Fixed-Rate Versus Adjustable-Rate
What’s the Difference?
A fixed-rate mortgage is a loan in which the interest rate remains the same for the entire term of the loan—typically for 15 to 30 years. Unlike loans where the interest rate may change periodically, your principal and interest payment will not fluctuate with a fixed-rate loan. However, the escrowed portion of the payment may change due to adjustments in taxes and homeowners insurance rates.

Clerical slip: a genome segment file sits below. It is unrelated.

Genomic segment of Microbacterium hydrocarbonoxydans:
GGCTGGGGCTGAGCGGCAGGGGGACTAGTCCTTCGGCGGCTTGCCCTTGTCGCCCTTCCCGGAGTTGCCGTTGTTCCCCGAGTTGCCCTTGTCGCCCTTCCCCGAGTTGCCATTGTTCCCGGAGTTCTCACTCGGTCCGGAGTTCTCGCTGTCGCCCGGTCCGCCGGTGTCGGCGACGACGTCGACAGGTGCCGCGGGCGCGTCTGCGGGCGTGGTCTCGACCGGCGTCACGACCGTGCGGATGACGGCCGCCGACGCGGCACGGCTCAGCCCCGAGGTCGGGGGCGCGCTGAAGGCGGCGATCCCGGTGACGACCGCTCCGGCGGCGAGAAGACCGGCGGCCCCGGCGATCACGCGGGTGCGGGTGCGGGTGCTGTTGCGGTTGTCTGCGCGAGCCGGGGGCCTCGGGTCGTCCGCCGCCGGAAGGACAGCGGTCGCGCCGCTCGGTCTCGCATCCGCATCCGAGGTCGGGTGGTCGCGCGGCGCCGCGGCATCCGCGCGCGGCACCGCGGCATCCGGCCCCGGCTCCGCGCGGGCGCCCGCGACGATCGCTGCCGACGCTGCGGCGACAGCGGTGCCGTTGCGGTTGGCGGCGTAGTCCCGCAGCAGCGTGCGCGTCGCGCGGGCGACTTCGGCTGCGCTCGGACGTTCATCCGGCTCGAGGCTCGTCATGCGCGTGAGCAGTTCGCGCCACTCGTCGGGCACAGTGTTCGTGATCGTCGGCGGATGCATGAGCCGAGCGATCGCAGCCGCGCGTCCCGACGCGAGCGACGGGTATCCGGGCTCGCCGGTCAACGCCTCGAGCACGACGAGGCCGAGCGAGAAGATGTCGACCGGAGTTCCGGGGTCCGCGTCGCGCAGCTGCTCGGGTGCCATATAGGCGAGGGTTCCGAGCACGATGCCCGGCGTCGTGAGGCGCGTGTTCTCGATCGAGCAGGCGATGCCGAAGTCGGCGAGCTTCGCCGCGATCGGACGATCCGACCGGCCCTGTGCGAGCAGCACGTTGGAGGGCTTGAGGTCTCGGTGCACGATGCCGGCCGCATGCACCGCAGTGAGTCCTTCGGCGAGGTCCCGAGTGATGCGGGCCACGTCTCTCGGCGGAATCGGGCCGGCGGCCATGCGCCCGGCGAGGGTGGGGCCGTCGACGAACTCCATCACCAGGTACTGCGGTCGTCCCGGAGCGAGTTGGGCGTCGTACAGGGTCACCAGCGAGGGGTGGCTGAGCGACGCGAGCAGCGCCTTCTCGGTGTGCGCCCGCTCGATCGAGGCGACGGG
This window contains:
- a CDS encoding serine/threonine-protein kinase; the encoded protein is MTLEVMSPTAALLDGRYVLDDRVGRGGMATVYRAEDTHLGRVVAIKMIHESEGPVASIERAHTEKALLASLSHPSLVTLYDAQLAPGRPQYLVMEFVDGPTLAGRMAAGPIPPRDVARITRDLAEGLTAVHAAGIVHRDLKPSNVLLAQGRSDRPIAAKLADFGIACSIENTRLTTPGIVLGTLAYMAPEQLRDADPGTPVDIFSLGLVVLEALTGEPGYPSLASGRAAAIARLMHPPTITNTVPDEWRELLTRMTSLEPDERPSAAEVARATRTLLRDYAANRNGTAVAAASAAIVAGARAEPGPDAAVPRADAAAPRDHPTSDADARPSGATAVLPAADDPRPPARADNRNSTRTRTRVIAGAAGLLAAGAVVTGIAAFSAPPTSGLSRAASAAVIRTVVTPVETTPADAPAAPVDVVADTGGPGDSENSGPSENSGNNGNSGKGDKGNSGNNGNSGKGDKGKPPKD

If you’re planning on living in your home for an extended period of time, you may find that a fixed-rate mortgage is the best option for you.
An adjustable-rate mortgage (ARM) is a loan with an interest rate that is periodically adjusted. This means, your monthly principal and interest payments fluctuate. The interest rate for the loan is often based upon a market index, and payments may become either higher or lower based upon market conditions affecting the index at the time of the change. These interest rate changes are often capped to limit adjustments both periodically and over the life of the loan.
This loan is often better suited for borrowers who are not planning to own their home for a long period of time.
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